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Norwich, Norfolk

Norwich city street by Barbara Ballard Norwich is Norfolk’s county town. The county derives its name from its Saxon settlers, the “North folk”. The town, on the Wensum and Yare rivers, dates from about the 6th century. It was granted city status in 1194. Its location on river transport made it an important port for shipping wool cloth during the middle ages. The Saxon market in the town was known as ‘tombland’, its name derived from the Saxon ‘tom’, which meant empty. The market was later moved to the town centre where it still exists today.

Victorian Fire Engine at Bridewell Museum courtesy Norfolk Museums and Archaelogy Service Norwich timbered building by Barbara Ballard The Guildhall, on the market square, dates from 1407. In a medieval merchant house is the Bridewell museum with historic objects and machinery related to occupations of the people. There are recreated shops and a Victorian fire engine in the museum. Bridewell was a prison for women and beggars from 1583-1828. Timber framed Dragon Hall is also a medieval merchant’s hall and the former home of Norwich’s first mayor, William Appleyard (1404).

The Great Hall in Strangers' Hall courtesy Norfolk Museums and Archaeology Services A third merchant house, Strangers' Hall in Charing Cross dates from 1320 and once housed immigrant Dutch and Flemish weavers. The stone-vaulted undercroft, Tudor great hall, bedrooms, a nursery, and Georgian dining room are on display along with a kitchen, all set up according to the times. There are 25,000 items in the collections.

A short distance from the market square on a high mound is Norwich castle. It was constructed of timber by William the Conqueror in 1067 and rebuilt in stone around 1100. A stone gatehouse was added in 1200. The mound on which it sits is not natural but was built by the Normans to raise the castle above the surrounding ground. After the castle’s importance for defense was no longer needed, it became a gaol (1220-1887), then a museum was added to the site (1894). The keep has displays on the history of the castle. An Anglo-Saxon and Viking gallery tells the story of life in east Anglia after the Romans left. Treasures from the time are on display. A special Boudicca gallery honours the area’s warrior queen. The museum contains a collection of Cotman watercolours, glass, silver, porcelain, and teapots.

Norwich Cathedral by Barbara Ballard Norwich cathedral, in another direction from the square, is considered one of the finest complete Romanesque buildings in Europe. It was begun in 1095 when the bishopric of east Anglia was transferred to Norwich from Thetford. The cathedral is built of flint rubble and mortar faced with limestone ashlar imported from Caen in France and from Barnack in Northamptonshire. The spire (the original was destroyed by fire) was added between 1472-1501 and is 315 feet high, the second highest in England. The cathedral has 1106 beautifully carved roof bosses. The bishop’s throne sits on Saxon stone. Most of the exterior is original except for the west end, which was remodeled in the 18th and 19th centuries. There is a treasury housing silver.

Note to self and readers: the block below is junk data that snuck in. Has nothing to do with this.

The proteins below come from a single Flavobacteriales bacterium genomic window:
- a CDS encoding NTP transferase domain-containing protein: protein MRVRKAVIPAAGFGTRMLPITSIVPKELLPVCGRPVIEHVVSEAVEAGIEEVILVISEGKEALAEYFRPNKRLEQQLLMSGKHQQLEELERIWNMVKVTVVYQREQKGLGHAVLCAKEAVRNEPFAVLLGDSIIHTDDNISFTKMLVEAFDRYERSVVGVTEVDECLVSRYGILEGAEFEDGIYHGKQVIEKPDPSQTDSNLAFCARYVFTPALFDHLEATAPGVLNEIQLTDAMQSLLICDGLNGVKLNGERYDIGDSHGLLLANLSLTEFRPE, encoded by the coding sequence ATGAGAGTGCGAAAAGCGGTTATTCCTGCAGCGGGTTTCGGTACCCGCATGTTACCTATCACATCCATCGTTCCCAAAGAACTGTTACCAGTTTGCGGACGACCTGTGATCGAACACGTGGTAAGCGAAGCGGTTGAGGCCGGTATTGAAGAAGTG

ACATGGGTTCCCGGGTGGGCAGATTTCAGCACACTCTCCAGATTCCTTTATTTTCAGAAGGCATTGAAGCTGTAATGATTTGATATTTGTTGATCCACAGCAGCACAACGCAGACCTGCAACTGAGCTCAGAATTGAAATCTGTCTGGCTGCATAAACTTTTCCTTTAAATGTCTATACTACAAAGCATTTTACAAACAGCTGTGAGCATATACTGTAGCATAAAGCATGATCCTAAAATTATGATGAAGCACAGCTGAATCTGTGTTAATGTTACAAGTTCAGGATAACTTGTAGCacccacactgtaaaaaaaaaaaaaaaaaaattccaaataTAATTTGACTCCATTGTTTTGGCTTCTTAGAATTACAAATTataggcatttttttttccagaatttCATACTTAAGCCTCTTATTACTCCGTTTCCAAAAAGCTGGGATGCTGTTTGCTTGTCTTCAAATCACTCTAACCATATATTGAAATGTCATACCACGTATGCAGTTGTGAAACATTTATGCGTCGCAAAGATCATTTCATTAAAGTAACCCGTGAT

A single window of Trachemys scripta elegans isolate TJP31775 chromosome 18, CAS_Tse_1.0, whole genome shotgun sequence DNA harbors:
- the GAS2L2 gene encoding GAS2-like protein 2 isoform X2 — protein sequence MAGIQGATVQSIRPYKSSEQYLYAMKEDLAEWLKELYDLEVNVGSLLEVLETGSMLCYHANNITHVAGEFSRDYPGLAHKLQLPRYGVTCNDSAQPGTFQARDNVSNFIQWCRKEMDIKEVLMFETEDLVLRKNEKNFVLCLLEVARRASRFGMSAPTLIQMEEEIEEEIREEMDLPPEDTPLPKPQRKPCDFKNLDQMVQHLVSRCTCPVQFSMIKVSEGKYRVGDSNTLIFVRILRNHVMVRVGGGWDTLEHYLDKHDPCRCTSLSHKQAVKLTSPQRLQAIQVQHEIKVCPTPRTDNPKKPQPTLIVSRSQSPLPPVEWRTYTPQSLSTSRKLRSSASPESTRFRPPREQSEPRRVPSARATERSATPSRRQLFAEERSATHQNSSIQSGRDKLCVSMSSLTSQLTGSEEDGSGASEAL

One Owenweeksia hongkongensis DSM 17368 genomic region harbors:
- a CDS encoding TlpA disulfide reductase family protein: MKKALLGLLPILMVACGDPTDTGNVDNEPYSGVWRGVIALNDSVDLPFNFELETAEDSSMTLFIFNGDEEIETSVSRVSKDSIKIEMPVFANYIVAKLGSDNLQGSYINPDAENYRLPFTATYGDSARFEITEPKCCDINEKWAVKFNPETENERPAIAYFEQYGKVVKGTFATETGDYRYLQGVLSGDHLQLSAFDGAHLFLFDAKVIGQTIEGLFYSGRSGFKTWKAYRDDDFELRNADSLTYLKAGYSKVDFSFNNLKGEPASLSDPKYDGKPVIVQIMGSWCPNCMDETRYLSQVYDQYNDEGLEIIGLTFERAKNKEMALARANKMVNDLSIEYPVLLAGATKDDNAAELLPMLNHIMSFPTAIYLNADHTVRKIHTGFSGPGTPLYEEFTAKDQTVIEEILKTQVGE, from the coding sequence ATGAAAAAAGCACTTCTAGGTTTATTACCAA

A second cathedral (Catholic), St. John the Baptist's, l was begun in 1882 under the auspices of the 15th duke of Norfolk, Henry Fitzalan Howard. It was built in the 13th century Early English style.

St Peter Mancroft church by Barbara Ballard 31 of Norwich’s churches date from the middle ages. Many were funded with wool trade money and built of local flint. St Peter and St Paul, built between 1390 and 1523, is one of the finest churches in England. There are 17th century clerestory windows, a decorated tower, and church treasures. 14th century St Giles Church has a tall tower and an angel roof. St Mary Coslany church has a timber roof with angel carvings. St Andrew’s has carved monuments. The largest church in the city, St Peter Mancroft, has a hammer-beam roof of special note. It was built between 1430 and 1455. The stained glass dates from the 15th century.

Colman's mustard shop by Barbara Ballard Norwich is the main shopping and entertainment center for the county of Norfolk. Antique shoppers will want to visit cobbled Elm Hill where a number of dealers are located. Be sure to have a look at Coleman’s mustard shop off the market square.

Travel Information

Trains run regularly from London to Norwich. Major roads lead into Norwich from all directions. There is a ring road around the city. Expect busy streets.

Vistor Attractions

Norwich Cathedral
at The Close
Open: 7am-7pm daily, from mid-May to mid-Sep; 7am-6.30pm daily, from mid-Sep to mid-May.
Website: Norwich Cathedral

Norwich Castle Museum and Art Gallery
On castle mound, city centre
Tel. 01603 493636
Open: Mon-Sat, 10am-5pm; Sun, 2-5pm; shop, café.

Bridewell Museum
Bridewell Alley, city centre
Tel. 01603 629127
Open: April-end Oct, Tue-Sat, 10am-5pm.

Dragon Hall
115-123 King Street
Tel. 01603 663922
Open: April to Oct, Mon to Sat, 10am-4pm; Nov to March, Mon to Fri. Guided tours.

Royal Norfolk Regimental Museum
Market Ave, next to Shirehall
Tel. 01603 493650
Open year round, Tue-Fri, 10am-4.30pm, Sat 10am-5pm.

Strangers' Hall
Charing Cross
Tel. 01603 493636 (bookings) or 01603 667229 (general).
Open: Wed and Sat, 10.30am-4.30pm.

at The Forum, Market Square
Tel. 01603 727922; information line 01603 727920.
Open: every day of the year except Christmas Day and Boxing Day. Times vary.
This is the Visitor Centre with an av entertainment of Norfolk heritage.

Official Weblinks

Norwich City Council

Norfolk Museums and Archaeology Service

Photos by Barbara Ballard except photos of Strangers’ Hall and Bridewell Museum courtesy Norfolk Museums and Archaelogy Service

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